The Uncanny Valley

Elizabeth Bridges - Writer, Professor, Reviewer

Star Trek Fandom and Queerness: A Voyage Home

star_trek_ivMy first date was with a boy – the kind of pseudo-date where your mom drops you off at the movies. I was 13, in the 7th grade, and we went to see Star Trek IV: The Voyage Home. You know – the funny one, the one with the whales. That movie was both my gateway to Star Trek fandom and my gateway to attempted heterosexuality. I’m still a Trek fan. The other thing not so much. Continue reading

“Welcome to Purgatory” – Wynonna Earp 1×01

WELogoI’m gonna be honest – for anybody interested in women-positive and/or queer-positive television, 2016 has been, in short, devastatingly awful. But thanks to Emily Andras of Lost Girl fame and her SyFy series Wynonna Earp, I’m happy to say we got at least one bright spot. I’m also happy to share my fun with you in this rewatch-recap series. Needless to say, MEGA-SPOILERS ahead. Continue reading

The Perils of Childhood – Stranger Things, Season 1

Note: This review is spoiler-free.

netflix stranger things posterStranger Things (2016) is an 8-part Netflix series by Matt and Ross Duffer, aka the Duffer Brothers, whose previous credits include some episodes of Wayward Pines and assorted films and shorts featuring tales of the macabre and the uncanny. It’s hard to name the genre that Stranger Things falls into. I see it as an onscreen carryover from the speculative fiction subcategory known as “weird fiction,” which blends elements of plot-twisty sci-fi, fantasy, horror, and the supernatural – the genre of Lovecraft, Poe, Serling, and contemporary author Jeff Vandermeer. Continue reading

Her Name in the Sky by Kelly Quindlen – WLW YA Book Review

Since this is the first in a series of posts, I’ll give a little background. Most of my recent pieces have been about TV’s The 100, specifically with regard to the unfortunate turn it took in Season 3 with the death of favorite lesbian character Lexa, and the conversation that has started about the problematic depiction of WLWs (women who love women) on TV in general.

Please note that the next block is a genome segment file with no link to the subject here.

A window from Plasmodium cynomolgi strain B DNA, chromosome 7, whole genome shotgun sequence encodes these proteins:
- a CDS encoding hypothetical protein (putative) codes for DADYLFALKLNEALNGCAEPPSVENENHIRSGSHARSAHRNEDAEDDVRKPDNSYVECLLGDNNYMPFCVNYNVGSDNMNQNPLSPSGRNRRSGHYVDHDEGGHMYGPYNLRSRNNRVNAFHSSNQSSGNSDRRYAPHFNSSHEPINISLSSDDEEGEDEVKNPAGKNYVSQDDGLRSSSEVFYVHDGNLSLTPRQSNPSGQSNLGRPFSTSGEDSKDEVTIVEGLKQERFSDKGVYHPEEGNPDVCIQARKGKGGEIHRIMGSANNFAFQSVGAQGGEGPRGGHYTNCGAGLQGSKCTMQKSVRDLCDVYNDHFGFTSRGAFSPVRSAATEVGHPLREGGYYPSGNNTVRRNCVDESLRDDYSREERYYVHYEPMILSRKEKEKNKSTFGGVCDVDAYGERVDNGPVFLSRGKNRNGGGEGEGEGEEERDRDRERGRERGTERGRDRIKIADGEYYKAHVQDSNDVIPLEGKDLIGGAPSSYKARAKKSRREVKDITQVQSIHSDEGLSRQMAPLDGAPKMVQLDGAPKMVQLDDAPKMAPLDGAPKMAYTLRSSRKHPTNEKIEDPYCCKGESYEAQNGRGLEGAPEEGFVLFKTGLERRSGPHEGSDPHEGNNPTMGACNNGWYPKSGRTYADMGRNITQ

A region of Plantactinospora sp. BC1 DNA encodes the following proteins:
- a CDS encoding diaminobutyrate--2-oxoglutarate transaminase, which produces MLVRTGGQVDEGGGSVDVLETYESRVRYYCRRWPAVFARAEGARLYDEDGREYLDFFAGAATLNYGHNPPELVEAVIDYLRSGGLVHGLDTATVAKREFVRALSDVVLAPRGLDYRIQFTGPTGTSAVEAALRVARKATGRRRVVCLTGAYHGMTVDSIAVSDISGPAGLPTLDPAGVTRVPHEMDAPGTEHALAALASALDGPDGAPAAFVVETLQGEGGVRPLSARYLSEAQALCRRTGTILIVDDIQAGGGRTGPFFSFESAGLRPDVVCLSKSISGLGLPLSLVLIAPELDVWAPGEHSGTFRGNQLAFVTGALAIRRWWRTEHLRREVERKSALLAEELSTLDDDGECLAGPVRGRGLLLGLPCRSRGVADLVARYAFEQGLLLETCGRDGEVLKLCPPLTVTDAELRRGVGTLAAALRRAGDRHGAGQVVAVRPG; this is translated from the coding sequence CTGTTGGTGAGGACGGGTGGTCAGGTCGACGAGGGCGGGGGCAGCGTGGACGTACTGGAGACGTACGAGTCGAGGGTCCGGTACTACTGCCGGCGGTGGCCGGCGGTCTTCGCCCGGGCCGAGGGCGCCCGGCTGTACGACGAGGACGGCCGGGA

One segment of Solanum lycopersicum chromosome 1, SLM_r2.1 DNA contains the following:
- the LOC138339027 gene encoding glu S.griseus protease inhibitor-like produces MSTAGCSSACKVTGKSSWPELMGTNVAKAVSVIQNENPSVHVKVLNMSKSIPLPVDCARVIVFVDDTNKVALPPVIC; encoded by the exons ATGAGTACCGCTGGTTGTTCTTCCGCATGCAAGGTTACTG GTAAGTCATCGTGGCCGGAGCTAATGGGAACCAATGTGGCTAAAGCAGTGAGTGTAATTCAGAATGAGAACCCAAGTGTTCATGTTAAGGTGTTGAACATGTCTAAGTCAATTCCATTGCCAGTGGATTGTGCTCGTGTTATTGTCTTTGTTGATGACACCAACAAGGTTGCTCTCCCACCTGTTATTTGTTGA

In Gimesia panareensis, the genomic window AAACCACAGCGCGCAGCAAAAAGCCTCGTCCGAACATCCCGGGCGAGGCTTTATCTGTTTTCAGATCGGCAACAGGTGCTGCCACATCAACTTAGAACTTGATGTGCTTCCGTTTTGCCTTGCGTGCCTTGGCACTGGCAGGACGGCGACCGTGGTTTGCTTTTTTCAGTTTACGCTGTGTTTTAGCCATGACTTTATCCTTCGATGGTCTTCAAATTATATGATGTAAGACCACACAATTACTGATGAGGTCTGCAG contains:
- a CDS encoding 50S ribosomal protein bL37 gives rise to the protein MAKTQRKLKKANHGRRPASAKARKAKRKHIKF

Having been trained in a near-Pavlovian manner to expect heartbreak any time I see a woman show any romantic interest in another woman onscreen, I decided to seek elsewhere for better representation. One of my first stops was Amazon’s kindle store. I mean, if you can find dinosaur-themed erotica and “uniporn*” for kindle, why can’t you also find a quaint little lesbian teen love story or two? Well, it turns out you can. I had to look around for a bit and weed through the smut – because the kindle store delivers that in spades to be sure – but indeed there are several good stories out there for young women who find themselves in love with the girl next door.
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Survival of the White, Male, CisHeteros: JRoth’s Fantasyland – A Dialogue



Lincoln in S1, already bound and tortured

As you may have read in previous posts, I’ve had a lot to say about the death of Lexa and The 100 EP Jason Rothenberg’s participation in the dangerous and demeaning “Bury Your Gays” trope. But along with recognizing the (to put it mildly) problematic death of Lexa and the ways in which it tangibly damaged the LGBTQ community, the death of Lincoln gives us occasion for a long-time-coming reflection on the equally deplorable depiction of ethnic / racial minorities on the show.

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